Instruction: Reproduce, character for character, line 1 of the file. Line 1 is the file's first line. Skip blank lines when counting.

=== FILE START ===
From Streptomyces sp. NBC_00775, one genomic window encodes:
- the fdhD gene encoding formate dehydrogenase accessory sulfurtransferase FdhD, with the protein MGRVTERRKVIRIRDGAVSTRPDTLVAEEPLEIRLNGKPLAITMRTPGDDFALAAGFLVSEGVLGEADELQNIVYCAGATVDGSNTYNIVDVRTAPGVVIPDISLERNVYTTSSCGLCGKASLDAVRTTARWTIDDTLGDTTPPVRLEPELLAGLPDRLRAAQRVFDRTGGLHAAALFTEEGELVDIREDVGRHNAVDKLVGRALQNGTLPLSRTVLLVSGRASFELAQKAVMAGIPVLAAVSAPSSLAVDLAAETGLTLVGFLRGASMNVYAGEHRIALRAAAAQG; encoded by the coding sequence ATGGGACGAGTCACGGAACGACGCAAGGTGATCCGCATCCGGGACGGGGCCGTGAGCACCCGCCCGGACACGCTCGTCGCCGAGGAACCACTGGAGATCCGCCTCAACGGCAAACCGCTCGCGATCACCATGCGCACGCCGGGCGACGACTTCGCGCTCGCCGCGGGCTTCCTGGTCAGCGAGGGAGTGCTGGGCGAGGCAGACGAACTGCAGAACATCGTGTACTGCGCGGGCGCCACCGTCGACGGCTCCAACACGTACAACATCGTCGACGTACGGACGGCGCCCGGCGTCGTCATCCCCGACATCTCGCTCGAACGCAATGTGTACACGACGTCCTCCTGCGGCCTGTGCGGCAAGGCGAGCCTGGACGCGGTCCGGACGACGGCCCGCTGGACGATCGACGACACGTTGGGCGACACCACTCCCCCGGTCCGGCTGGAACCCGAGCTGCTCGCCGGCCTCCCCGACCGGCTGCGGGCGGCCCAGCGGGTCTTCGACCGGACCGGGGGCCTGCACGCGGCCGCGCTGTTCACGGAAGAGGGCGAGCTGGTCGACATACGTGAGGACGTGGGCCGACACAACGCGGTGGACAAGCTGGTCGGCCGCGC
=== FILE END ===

From Streptomyces sp. NBC_00775, one genomic window encodes: